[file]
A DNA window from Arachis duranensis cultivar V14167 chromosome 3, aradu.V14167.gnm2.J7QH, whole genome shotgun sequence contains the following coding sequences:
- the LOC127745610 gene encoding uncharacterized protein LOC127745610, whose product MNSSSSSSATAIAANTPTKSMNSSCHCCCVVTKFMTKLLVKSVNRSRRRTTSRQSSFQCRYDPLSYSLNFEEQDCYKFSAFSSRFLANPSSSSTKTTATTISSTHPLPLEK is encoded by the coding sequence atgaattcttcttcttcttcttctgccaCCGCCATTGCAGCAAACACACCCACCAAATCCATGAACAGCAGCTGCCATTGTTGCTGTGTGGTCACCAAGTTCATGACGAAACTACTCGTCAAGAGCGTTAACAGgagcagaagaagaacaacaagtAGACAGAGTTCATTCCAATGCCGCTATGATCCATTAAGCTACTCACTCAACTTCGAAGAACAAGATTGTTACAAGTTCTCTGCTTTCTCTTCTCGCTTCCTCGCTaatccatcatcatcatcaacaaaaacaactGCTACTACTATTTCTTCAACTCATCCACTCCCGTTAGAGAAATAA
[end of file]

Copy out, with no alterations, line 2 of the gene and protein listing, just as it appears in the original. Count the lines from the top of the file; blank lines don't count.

- the LOC127745610 gene encoding uncharacterized protein LOC127745610, whose product MNSSSSSSATAIAANTPTKSMNSSCHCCCVVTKFMTKLLVKSVNRSRRRTTSRQSSFQCRYDPLSYSLNFEEQDCYKFSAFSSRFLANPSSSSTKTTATTISSTHPLPLEK is encoded by the coding sequence atgaattcttcttcttcttcttctgccaCCGCCATTGCAGCAAACACACCCACCAAATCCATGAACAGCAGCTGCCATTGTTGCTGTGTGGTCACCAAGTTCATGACGAAACTACTCGTCAAGAGCGTTAACAGgagcagaagaagaacaacaagtAGACAGAGTTCATTCCAATGCCGCTATGATCCATTAAGCTACTCACTCAACTTCGAAGAACAAGATTGTTACAAGTTCTCTGCTTTCTCTTCTCGCTTCCTCGCTaatccatcatcatcatcaacaaaaacaactGCTACTACTATTTCTTCAACTCATCCACTCCCGTTAGAGAAATAA